Leading South African mineral sands producer Richards Bay Minerals (RBM) has entered into a 20-year power purchase agreement (PPA) with independent power producer Voltalia for the supply of wheeled renewable energy from a 148 MW solar photovoltaic (PV) facility in Limpopo to its smelting and processing facilities in KwaZulu-Natal.
Voltalia and its black economic empowerment partners, the identities of whom have not yet been disclosed, will begin construction of the Bolobedu solar project in 2023 at a site that is about 120 km east of Polokwane.
The project value has also not yet been disclosed, but Voltalia CEO Sébastien Clerc reports that South African banks have shown a strong appetite for funding the project.
“These banks of course will provide funding in South African rand, which is essential since the cash flows of the power plants are in the same currency with very long-term debt.”
Once completed in 2024, the facility will be able to deliver 300 GWh yearly into the national grid and supply electricity to RBM through a 130 MW wheeling agreement in line with recent reforms to South Africa’s Electricity Regulation Act.
The reform allows embedded generation plants, including those wheeling electricity over Eskom and municipal networks, to proceed without a licence and to, instead, register such plants with the regulator.
In 2021, the licence-exemption threshold was raised from 1 MW to 100 MW, but President Cyril Ramaphosa announced the full lifting of that limitation on July 25 when unveiling a range of interventions aimed at tackling intensifying load-shedding.
Several mining companies have either announced or are pursuing similar opportunities, with the Minerals Council South Africa having reported that 29 of its members have 89 projects with a combined capacity of 6 500 MW and an investment value of more than R100-billion at various stages of development.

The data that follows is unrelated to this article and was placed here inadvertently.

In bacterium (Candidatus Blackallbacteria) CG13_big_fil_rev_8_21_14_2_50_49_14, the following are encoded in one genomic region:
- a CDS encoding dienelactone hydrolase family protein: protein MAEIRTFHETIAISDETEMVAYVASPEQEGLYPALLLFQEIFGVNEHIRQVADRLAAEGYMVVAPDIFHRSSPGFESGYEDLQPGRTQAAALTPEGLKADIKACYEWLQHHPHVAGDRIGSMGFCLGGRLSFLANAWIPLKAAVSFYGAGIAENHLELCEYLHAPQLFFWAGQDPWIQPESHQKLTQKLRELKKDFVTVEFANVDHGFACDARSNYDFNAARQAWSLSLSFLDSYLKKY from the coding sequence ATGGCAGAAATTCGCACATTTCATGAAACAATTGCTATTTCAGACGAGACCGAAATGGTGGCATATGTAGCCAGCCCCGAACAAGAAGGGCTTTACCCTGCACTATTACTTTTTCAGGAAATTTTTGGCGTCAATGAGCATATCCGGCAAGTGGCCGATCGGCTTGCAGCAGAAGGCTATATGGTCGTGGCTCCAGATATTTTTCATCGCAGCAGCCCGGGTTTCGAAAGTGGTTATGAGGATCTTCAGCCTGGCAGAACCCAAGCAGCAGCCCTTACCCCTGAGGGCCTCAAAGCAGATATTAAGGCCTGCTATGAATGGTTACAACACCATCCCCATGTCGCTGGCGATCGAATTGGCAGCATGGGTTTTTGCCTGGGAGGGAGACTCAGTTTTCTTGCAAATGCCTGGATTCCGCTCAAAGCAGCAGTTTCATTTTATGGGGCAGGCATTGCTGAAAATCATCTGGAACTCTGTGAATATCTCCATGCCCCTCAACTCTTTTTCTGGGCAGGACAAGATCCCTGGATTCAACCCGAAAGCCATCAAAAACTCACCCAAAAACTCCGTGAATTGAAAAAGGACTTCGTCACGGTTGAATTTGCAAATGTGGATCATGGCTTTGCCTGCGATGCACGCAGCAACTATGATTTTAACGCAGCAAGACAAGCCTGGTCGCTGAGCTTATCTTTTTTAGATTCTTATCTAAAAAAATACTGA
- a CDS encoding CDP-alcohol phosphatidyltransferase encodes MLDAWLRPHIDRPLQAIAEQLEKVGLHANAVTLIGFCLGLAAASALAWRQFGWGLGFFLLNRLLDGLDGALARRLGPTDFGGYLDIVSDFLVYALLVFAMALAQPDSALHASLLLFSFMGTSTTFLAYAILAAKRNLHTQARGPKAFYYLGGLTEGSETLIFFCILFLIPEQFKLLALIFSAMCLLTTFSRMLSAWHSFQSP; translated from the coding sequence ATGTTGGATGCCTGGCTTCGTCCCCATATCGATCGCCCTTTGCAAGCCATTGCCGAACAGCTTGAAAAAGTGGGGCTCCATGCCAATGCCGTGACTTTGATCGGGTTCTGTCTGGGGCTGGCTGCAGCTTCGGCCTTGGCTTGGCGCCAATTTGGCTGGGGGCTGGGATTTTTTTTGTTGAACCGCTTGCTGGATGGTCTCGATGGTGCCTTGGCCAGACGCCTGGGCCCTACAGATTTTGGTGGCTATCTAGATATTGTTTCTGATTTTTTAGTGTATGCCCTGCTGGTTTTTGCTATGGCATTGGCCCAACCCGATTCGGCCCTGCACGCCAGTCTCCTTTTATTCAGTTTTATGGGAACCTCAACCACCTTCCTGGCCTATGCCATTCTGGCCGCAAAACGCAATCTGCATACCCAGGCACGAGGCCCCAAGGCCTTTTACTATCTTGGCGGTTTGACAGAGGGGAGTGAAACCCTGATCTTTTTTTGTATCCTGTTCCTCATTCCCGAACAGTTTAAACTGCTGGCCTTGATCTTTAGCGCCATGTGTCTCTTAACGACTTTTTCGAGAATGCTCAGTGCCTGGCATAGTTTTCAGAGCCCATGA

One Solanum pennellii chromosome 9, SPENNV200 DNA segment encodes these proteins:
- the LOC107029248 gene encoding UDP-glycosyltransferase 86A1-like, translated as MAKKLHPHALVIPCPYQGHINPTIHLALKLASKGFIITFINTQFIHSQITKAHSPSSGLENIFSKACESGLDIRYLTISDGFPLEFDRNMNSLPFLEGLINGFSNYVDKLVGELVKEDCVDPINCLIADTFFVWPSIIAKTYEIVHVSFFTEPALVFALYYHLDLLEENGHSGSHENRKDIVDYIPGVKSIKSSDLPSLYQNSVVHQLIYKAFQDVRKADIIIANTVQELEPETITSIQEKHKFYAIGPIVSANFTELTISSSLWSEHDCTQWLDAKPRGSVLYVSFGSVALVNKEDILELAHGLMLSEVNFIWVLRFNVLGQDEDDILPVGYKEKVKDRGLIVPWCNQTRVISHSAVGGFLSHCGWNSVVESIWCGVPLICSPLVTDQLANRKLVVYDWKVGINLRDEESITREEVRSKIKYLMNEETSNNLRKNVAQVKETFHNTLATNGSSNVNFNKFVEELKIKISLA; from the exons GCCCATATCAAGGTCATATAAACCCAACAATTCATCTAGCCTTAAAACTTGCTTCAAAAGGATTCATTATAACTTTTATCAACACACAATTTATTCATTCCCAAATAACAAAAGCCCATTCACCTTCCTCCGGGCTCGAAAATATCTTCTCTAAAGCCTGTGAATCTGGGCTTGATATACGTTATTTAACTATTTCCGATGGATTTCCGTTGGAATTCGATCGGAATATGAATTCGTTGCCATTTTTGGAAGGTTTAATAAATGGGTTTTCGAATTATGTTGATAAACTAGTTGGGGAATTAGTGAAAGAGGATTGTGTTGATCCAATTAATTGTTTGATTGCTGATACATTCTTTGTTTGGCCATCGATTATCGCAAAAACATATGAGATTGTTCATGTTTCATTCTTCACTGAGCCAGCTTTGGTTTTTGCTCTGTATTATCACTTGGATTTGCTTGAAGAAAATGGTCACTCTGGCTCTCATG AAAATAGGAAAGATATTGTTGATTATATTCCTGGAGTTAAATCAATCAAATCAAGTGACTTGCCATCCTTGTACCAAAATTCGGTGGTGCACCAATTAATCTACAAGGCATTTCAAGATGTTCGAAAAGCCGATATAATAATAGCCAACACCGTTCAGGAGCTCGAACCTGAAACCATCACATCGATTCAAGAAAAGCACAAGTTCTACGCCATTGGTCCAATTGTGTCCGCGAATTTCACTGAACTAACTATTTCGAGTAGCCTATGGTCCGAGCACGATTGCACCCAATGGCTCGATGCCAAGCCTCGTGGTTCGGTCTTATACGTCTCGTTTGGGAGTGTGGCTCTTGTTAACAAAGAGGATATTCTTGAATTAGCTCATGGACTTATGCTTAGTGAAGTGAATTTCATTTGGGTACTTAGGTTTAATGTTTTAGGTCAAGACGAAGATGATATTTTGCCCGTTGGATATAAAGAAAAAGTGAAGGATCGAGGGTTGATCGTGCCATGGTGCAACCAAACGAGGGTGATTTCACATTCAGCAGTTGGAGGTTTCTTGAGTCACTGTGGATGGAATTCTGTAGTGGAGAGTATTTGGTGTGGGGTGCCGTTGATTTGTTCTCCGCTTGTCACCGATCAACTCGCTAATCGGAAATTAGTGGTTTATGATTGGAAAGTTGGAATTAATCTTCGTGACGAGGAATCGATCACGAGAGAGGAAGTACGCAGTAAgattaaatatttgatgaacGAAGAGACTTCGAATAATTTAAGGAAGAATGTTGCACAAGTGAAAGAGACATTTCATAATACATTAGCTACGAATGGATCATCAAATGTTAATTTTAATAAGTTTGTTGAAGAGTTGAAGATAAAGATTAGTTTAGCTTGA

Earlier this year, another mineral sands producer, Tronox, announced that it had entered into a PPA with the SOLA Group, which would build 200 MW of solar PV capacity in the North West for wheeling to its mines and smelters in South Africa.
RBM, which is owned by Rio Tinto (74%) and a consortium of empowerment and community investors known as Blue Horizon (24%), reports that the solar electricity to be supplied will cut its yearly scope 1 and 2 greenhouse-gas emissions by at least 10%, or 237 000 t/y.
“This agreement is a first step towards reducing RBM’s carbon emissions through the use of renewable solar power, so that we contribute to a net-zero future,” RBM MD Werner Duvenhage says.
He reports that it will also improve security of supply in a context where Eskom, which has ramped up load-shedding this year on the back of major breakdowns across its coal fleet, was currently curtailing RBM’s consumption to 215 MW.
At full capacity and when RBM runs all four of its furnaces, the company has an overall power demand equivalent to about 400 MW.
It is currently operating only three furnaces, with the fourth closed during disruptions associated with the July riots in KwaZulu-Natal in 2021, and is managing within the 215-MW restrictions by operating these at a lower power rating.
Rio Tinto also suspended the proposed $463-million Zulti South expansion at RBM, owing to security concerns including the murder of GM Nico Swart, who was shot on his way to work in 2021.
Duvenhage reports that the tariffs secured from the Bolobedu plant will be lower than Eskom tariffs, even after Eskom’s wheeling costs are included.
RBM is, thus, considering further renewables opportunities both to meet the decarbonisation commitments of its parent Rio Tinto, which aims to cut its emissions by 50% by 2030, as well as to lower the cost of its power bill.
Voltalia’s Clerc said the company was pleased to support RBM in its decarbonisation journey and noted that the Bolobedu plant would be Voltalia’s biggest and its first in South Africa, where it has a significant development pipeline of large wind and solar and battery projects in areas in South Africa with available grid connections.
Voltalia reports that it has generating capacity in operation and under construction of more than 2 400 MW and a portfolio of projects under development representing total capacity of 13 600 MW.
The French group’s largest single project is a 600 MW solar project in Brazil, which Clerc reports to be half complete.
“We hope to implement that type of size of project also in South Africa given the need for electricity that we see there.”